Why is it that of all the genres of photography, photographing a fellow human being in a formal setting can be one of the biggest challenges? It is a curious thing because while most of us feel a bit daunted at the prospect, those who do it well do it very well and with seemingly little effort. But there's the rub: we're around long enough to know that the easier someone can make a task look, the more accomplished they are at it. Therefore, with March themed for portraiture in the club, we needed some questions answered and hopefully some secrets shared on the topic.
So the hunt was on for a speaker/tutor who would demystify the techniques, share some knowledge and yet still keep it simple enough that we could go forth with basic equipment and achieve some decent results. A big ask. Yet, when we considered the question, agreement came quickly and we were delighted when Michael O'Sullivan FIPF FRPS, current IPF President and member of our neighbouring Cork Camera Group, agreed to do a mini workshop on the subject at one of our regular meetings.
Having had Michael speak and show his images several times previously, we were really looking forward to this workshop and we weren't disappointed. Starting with a single on-camera flash and a simple omnibounce, we were quickly acquainted with terms such as hard and soft light, shadows and highlights, broad lighting, short lighting, split lighting and rembrandt lighting while projected images of our wonderful model, Cassie, appeared courtesy of the magic of tethered capture into Lightroom, demonstrating each point, good and bad, in turn.
Modifiers, from reflectors and brollies, beauty dishes and softboxes, big and small were all covered and then it was on to a single off-camera flash controlled by a radio trigger enabling directional light to be placed practically anywhere on a set. While he demonstrated this with a studio light, Michael did remind us that the same effects were equally possible with hotshoe flashes mounted off-camera.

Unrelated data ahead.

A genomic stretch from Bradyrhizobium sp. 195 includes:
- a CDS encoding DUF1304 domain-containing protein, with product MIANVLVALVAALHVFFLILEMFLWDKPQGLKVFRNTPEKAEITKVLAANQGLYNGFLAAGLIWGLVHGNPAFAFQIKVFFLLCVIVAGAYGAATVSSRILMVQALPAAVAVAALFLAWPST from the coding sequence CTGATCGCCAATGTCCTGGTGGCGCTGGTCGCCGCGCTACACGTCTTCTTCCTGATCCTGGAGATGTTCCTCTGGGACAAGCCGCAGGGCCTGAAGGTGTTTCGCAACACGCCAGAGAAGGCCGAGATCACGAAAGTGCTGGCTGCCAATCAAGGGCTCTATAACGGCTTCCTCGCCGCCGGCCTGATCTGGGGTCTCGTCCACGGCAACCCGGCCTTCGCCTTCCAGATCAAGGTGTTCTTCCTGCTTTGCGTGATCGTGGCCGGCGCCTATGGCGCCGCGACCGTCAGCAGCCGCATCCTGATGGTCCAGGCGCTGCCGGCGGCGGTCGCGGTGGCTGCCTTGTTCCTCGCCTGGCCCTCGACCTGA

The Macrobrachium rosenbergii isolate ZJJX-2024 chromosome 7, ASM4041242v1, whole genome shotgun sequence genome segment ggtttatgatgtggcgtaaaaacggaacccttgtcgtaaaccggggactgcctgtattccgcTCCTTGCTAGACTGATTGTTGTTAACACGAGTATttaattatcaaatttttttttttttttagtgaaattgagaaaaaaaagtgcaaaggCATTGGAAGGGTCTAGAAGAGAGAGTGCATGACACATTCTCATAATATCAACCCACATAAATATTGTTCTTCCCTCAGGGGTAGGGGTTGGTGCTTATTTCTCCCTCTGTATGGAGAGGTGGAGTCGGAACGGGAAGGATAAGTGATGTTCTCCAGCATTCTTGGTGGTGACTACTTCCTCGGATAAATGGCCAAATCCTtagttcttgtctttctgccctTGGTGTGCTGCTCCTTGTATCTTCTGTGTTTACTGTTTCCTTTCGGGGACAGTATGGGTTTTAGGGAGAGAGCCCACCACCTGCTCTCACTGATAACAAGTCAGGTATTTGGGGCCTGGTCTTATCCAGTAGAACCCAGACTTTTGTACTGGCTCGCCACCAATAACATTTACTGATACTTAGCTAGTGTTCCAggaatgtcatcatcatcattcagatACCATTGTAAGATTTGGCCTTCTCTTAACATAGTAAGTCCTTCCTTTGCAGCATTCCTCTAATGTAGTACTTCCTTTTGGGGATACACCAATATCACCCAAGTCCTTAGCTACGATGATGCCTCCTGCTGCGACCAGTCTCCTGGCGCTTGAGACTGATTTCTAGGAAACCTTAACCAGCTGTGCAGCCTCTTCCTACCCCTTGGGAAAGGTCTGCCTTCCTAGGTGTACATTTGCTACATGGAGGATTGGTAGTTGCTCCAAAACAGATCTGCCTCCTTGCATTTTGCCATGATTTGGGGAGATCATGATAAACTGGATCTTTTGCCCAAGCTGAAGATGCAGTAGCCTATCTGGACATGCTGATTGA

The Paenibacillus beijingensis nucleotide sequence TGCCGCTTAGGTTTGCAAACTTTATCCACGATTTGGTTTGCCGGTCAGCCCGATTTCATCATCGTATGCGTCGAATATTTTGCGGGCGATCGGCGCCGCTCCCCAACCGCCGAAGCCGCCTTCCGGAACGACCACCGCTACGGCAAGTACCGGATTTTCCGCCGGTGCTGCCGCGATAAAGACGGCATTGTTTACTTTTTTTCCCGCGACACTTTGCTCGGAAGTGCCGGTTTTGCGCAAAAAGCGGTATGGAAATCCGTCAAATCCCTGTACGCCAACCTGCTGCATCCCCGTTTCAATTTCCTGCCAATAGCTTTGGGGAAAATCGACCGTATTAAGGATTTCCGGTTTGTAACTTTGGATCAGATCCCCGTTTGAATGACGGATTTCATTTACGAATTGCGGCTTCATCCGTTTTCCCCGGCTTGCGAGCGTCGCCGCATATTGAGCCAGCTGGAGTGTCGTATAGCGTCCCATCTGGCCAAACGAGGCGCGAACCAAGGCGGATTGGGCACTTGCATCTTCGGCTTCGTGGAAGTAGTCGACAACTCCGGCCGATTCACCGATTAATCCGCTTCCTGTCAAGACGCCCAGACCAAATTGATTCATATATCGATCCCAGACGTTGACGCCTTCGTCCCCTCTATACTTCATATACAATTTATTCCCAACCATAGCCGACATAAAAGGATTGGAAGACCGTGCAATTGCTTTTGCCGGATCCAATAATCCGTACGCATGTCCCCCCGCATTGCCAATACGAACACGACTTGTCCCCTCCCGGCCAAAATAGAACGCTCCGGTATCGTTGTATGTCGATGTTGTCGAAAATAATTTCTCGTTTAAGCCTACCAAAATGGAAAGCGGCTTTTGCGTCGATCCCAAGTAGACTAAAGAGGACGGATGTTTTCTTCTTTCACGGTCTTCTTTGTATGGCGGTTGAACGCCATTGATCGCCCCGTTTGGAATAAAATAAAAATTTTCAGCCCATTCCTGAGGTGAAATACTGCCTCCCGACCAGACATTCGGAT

Technical issues, such as colour balance and exposure settings as well as the problems caused by poor ambient electrical lighting and light bouncing from some coloured walls or where a ceiling is too high to bounce light to/from were all discussed and strategies suggested for surmounting these problems. On set safety for everyone on such a shoot, especially where lights and modifiers are mounted on stands, was an equally important part of the workshop.
All of this in so little time and all delivered in Michael's own inimitable style. Unreal!
While there are many photography 'experts' out there around the globe just a mouseclick away, we are fortunate indeed to have the calibre of Michael on our doorstep who can, in person and in a matter of a couple of hours or longer, deliver and demystify the nuances of the subject. Thanks a million Michael and, of course, Cassie, for a fantastic mini workshop.
All of Michael's images in this post are straight RAW captures taken in our meeting room with only one light.
See more about Michael here:
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Irish Photographic Federation: www.irishphoto.ie/about/council/
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